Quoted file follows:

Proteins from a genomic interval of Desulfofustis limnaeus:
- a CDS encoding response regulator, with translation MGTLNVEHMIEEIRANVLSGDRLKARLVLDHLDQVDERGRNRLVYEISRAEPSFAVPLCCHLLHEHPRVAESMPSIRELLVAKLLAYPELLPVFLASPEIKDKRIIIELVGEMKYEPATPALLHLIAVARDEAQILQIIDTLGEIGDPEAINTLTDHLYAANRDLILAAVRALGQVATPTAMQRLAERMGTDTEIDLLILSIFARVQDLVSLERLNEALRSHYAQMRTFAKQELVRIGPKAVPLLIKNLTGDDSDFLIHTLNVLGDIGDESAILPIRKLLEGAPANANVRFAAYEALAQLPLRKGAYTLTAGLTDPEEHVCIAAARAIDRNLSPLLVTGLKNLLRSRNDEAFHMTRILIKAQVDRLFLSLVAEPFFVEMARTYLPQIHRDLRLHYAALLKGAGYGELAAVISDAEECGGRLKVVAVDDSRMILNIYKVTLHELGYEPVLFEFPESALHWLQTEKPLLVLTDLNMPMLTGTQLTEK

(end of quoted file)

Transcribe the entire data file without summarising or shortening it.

Proteins from a genomic interval of Desulfofustis limnaeus:
- a CDS encoding response regulator, with translation MGTLNVEHMIEEIRANVLSGDRLKARLVLDHLDQVDERGRNRLVYEISRAEPSFAVPLCCHLLHEHPRVAESMPSIRELLVAKLLAYPELLPVFLASPEIKDKRIIIELVGEMKYEPATPALLHLIAVARDEAQILQIIDTLGEIGDPEAINTLTDHLYAANRDLILAAVRALGQVATPTAMQRLAERMGTDTEIDLLILSIFARVQDLVSLERLNEALRSHYAQMRTFAKQELVRIGPKAVPLLIKNLTGDDSDFLIHTLNVLGDIGDESAILPIRKLLEGAPANANVRFAAYEALAQLPLRKGAYTLTAGLTDPEEHVCIAAARAIDRNLSPLLVTGLKNLLRSRNDEAFHMTRILIKAQVDRLFLSLVAEPFFVEMARTYLPQIHRDLRLHYAALLKGAGYGELAAVISDAEECGGRLKVVAVDDSRMILNIYKVTLHELGYEPVLFEFPESALHWLQTEKPLLVLTDLNMPMLTGTQLTEK